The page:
Alief in Action (and Reaction)

Mind and Language 23 (5):552--585 (2008)
I introduce and argue for the importance of a cognitive state that I call alief. An alief is, to a reasonable approximation, an innate or habitual propensity to respond to an apparent stimulus in a particular way. Recognizing the role that alief plays in our cognitive repertoire provides a framework for understanding reactions that are governed by nonconscious or automatic mechanisms, which in turn brings into proper relief the role played by reactions that are subject to conscious regulation and deliberate control.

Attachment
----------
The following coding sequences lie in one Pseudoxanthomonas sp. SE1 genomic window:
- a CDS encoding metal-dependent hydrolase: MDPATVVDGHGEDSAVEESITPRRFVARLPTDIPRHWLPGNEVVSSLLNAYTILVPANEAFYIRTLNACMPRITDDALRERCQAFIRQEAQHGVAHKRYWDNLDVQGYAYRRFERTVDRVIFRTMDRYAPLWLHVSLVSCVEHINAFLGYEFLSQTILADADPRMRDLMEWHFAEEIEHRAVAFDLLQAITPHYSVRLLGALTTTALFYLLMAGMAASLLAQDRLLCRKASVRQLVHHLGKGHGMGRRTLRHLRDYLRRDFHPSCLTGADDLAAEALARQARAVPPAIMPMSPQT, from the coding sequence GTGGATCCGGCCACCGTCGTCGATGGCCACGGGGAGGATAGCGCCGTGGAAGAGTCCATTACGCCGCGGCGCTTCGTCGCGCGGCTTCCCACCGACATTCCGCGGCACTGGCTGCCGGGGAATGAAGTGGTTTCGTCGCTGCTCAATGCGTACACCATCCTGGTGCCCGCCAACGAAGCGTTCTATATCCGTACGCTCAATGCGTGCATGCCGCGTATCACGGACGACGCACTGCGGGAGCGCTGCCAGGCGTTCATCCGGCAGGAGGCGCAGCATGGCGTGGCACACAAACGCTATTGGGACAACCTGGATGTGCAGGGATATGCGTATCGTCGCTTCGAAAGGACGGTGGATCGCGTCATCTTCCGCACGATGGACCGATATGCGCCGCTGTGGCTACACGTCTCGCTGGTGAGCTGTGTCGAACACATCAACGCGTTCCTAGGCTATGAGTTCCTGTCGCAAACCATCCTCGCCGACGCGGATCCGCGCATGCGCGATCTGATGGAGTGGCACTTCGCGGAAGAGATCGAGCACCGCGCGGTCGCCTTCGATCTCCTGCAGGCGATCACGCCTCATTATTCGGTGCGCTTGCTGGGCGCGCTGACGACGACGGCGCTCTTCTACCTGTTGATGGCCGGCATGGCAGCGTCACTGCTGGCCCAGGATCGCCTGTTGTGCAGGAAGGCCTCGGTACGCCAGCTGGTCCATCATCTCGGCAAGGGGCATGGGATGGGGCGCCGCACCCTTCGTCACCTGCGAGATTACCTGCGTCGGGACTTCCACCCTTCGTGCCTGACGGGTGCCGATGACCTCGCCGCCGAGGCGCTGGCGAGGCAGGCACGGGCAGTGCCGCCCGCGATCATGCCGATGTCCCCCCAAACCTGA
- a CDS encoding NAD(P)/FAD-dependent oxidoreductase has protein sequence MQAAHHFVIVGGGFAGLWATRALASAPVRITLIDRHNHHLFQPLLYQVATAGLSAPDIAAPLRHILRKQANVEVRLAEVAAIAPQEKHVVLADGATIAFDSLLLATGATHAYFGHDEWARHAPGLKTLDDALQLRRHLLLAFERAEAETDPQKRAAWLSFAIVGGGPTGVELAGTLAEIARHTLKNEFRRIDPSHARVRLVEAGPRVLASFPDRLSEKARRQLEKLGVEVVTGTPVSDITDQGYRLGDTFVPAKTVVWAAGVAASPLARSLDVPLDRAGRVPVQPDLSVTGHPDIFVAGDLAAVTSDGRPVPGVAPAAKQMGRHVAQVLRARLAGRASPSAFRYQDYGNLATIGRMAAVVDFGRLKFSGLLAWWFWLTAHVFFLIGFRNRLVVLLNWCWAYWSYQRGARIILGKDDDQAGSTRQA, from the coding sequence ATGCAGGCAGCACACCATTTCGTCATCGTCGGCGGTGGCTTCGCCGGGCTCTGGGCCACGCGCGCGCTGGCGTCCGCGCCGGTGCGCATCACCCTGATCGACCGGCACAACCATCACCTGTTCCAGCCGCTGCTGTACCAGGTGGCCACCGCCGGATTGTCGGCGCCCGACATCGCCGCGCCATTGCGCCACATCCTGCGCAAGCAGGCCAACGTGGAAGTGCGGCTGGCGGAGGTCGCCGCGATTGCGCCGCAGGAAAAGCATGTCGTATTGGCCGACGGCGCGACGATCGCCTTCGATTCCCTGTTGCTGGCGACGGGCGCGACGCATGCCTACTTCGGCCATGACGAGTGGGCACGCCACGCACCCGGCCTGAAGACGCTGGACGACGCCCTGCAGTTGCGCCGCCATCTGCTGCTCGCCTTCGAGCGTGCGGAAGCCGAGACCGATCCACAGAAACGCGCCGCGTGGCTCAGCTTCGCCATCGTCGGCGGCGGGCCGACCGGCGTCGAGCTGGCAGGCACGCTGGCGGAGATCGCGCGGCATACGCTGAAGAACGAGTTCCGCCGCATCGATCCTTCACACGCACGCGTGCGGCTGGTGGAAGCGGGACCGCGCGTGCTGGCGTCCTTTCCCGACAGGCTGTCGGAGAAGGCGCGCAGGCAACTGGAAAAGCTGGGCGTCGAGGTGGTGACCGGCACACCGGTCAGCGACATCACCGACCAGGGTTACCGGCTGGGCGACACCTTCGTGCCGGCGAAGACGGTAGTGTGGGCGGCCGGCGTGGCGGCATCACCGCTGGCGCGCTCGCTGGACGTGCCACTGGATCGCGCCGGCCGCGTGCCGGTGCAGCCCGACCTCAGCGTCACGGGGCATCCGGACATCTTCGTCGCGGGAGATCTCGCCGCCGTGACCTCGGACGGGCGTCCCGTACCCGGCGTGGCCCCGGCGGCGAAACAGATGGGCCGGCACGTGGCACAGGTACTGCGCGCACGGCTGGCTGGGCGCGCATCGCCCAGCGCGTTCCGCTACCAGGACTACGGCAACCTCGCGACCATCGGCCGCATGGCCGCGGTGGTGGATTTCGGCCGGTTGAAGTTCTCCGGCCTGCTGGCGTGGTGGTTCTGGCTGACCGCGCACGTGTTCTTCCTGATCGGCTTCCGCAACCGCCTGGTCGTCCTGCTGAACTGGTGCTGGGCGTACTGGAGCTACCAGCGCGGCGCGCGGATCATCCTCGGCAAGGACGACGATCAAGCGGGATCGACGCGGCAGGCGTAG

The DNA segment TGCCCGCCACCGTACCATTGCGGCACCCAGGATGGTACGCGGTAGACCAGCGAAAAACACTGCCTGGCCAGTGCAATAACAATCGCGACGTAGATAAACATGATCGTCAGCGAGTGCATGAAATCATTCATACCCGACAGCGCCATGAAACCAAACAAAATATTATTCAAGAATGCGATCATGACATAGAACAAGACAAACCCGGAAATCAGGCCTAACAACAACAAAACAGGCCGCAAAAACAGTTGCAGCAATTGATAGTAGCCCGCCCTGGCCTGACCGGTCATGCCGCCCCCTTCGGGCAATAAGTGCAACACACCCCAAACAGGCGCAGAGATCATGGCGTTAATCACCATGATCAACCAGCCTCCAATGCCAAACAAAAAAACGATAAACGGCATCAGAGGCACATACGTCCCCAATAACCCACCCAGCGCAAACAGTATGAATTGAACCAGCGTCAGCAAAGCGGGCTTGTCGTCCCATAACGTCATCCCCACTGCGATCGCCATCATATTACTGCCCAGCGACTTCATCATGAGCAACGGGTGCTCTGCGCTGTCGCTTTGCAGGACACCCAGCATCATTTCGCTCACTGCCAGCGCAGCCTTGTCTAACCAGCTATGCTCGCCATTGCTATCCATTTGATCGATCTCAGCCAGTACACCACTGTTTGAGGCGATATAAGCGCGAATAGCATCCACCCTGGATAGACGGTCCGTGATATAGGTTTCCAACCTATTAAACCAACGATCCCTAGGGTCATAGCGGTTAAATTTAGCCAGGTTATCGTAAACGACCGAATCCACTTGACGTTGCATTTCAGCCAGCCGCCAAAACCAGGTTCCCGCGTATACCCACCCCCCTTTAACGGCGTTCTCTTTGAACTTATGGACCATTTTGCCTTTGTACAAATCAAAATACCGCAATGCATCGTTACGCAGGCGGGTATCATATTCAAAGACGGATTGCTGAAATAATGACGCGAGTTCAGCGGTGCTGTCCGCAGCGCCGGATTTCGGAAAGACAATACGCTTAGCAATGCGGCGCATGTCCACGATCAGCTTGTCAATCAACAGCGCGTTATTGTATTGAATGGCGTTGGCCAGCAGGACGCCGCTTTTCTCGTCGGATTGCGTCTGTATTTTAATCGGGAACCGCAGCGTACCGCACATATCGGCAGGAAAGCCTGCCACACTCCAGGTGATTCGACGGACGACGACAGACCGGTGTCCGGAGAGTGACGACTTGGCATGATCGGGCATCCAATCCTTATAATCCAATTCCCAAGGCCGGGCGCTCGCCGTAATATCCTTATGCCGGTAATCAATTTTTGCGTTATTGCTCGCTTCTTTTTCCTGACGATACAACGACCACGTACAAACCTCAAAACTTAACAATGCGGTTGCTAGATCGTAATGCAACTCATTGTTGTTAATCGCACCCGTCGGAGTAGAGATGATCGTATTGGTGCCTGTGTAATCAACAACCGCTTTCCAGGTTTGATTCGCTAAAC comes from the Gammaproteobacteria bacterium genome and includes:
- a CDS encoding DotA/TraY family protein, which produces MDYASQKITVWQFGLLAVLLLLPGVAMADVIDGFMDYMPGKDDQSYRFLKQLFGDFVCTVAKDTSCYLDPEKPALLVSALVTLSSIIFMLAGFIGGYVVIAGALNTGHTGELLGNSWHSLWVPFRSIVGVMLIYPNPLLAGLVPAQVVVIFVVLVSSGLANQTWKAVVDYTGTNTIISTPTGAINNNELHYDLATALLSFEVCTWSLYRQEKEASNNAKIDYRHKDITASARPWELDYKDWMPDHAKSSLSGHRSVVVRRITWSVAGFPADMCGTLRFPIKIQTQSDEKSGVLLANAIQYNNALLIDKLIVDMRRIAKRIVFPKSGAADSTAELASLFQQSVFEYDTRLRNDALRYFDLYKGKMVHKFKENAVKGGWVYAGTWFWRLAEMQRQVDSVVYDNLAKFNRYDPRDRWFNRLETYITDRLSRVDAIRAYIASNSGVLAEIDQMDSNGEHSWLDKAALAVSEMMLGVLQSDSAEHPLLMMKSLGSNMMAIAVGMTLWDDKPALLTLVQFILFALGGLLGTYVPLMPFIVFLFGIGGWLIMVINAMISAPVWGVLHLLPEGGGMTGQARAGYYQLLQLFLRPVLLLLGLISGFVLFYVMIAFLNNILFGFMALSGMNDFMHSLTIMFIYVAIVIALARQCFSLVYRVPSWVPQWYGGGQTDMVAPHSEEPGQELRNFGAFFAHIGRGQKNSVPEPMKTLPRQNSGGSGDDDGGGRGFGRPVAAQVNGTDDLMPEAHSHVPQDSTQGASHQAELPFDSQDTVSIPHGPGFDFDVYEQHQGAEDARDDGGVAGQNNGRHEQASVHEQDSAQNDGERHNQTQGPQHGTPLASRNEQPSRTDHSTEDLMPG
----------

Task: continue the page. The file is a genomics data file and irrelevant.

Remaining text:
Keywords Belief   Imagination
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DOI 10.1111/j.1468-0017.2008.00352.x
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References found in this work BETA
Aristotle (2012). Nicomachean Ethics. Courier Dover Publications.

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Citations of this work BETA
Richard Dub (2015). Delusions, Acceptances, and Cognitive Feelings. Philosophy and Phenomenological Research 91 (3):n/a-n/a.
Eric Mandelbaum (2013). Against Alief. Philosophical Studies 165 (1):197-211.

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